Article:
Stop Loss

Discussion in 'Trading' started by SHORTY, Oct 7, 2001.




    Does anyone know whether I should avoid placing actual stop losses and simply use mental ones? I heard a lot about insiders gunning for these stops and see many cases where prices are pushed through S/R only to retrace either immediately or the next day.

    Is there a way of telling which stocks are more likely to see this gunning and consequently avoid placing stops?

    Is a better option to put the stop further from S/R or does this just increase risk?

    I am often not able to watch stocks during the day and I'm trying to second guess insiders and am not sure this is possible.

    Any experience or thoughts would be appreciated.

    Good Luck and Big Profits,

  2. Magna

    Magna Administrator


    The key to your questions came when you said:
    I am often not able to watch stocks during the day

    As that's the case you don't have a whole lot of choice, and mental stops simply won't work for you. If you find they keep just getting taken out when you place them at S/R, then you'll need to place them a little further away. There's no exact formula, it's a matter of trial and error. Some people set them .05 away, some set .15 away, it all depends on the volatility of the particular stock.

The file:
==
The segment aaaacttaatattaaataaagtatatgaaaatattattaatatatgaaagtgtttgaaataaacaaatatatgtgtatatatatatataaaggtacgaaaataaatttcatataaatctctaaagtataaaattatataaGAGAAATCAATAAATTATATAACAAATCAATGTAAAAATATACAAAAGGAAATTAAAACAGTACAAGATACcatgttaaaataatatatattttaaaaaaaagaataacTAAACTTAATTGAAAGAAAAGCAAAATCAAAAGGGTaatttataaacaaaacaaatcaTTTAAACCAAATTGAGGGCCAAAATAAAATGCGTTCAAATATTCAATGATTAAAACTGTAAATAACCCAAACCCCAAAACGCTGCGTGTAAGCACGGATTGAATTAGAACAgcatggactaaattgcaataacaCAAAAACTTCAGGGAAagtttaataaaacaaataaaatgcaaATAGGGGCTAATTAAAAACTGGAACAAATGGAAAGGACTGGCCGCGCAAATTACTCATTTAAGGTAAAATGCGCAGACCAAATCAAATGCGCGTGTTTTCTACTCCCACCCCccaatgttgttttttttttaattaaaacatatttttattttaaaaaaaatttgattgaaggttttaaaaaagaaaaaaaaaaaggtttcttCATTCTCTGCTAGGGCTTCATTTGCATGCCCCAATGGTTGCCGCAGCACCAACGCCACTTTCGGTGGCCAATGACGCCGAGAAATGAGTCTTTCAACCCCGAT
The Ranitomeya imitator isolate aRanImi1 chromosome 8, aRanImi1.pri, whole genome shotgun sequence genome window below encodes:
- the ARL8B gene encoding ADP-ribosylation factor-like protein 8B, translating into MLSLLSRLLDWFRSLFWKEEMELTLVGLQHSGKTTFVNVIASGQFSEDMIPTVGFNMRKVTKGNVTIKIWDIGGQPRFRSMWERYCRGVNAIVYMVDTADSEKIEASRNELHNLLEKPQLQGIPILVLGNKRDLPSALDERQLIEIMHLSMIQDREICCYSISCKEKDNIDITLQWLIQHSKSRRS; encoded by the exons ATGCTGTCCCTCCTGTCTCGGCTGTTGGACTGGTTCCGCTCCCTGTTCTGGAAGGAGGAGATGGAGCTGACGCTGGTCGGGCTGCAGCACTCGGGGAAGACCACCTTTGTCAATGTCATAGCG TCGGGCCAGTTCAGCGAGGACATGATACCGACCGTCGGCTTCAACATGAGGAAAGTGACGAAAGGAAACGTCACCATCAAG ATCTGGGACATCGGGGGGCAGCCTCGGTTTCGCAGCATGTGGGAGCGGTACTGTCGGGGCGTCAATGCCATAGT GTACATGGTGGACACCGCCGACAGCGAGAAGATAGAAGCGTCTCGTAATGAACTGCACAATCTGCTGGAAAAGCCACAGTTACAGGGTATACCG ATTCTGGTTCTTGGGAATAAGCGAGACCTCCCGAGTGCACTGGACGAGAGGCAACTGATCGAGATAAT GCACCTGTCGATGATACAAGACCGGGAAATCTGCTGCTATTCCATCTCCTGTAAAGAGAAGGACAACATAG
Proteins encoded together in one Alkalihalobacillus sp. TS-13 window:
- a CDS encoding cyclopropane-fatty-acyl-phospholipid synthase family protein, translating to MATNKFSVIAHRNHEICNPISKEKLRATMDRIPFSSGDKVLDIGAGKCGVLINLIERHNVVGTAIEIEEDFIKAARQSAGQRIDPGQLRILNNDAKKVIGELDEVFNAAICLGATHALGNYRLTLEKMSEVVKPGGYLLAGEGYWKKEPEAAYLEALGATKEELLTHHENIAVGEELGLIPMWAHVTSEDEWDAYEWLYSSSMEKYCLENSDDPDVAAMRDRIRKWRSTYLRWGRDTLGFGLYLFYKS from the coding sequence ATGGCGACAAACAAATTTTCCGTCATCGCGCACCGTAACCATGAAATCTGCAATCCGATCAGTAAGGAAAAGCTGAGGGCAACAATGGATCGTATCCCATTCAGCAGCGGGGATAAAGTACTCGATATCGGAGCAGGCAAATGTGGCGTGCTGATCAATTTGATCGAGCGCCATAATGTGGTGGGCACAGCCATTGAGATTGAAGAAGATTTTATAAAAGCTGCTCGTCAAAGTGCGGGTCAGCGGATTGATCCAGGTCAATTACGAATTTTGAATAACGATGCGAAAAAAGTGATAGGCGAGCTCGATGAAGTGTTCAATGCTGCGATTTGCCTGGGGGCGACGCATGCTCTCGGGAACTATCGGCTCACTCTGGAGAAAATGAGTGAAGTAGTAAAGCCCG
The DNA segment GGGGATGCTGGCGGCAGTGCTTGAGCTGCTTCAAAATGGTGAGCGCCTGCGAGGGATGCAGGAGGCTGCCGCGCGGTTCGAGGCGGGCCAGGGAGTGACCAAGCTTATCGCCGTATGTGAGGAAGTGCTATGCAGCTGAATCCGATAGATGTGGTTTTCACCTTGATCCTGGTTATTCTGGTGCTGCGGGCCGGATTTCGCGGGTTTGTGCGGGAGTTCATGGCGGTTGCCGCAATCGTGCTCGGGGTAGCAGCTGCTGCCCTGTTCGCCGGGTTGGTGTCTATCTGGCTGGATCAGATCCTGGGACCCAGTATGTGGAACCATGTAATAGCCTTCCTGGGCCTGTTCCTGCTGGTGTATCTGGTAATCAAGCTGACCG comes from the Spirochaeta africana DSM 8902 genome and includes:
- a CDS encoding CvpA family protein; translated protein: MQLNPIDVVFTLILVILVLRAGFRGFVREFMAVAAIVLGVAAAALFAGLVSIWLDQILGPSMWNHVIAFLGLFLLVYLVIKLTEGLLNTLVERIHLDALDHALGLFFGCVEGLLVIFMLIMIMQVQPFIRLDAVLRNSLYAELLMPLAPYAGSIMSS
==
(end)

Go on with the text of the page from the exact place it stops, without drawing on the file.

Since giving stocks more room does increase your risk and potential loss, you will need to compensate for this by adjusting your position size. That way you keep your actual dollar risk to within your money management parameters.


    Hi MAGNA,

    Thanks for the response. I've often been tempted to keep a close stop to minimize losses while placing another order out at 3-5% beyond the S/R violation to take advantage of this gunning and subsequent return to the trend, Any thoughts?
  4. Take a look at the size of the typical false breakout for the stock that you are trading and then set the stop to just beyond that value - sometimes referred to as "adding fluff".

    Tharp recommends using the volatility of the stock to set the initial stop - e.g. 3x its average true range over the last 10 bars. This has the advantage of giving a fairly "unpredictable" stop level. Position size accordingly to control risk.

  5. When I have to place a stop I prefer to use a $ amount. I know about what I expect to make on a trade and I like to keep my risk/reward about 1/2 so will use half that amount for a stop.
  6. vinigar


    Thanks for the idea of adjusting position size in conjunction with your stop, money management and volatility of the stock you are trading.:)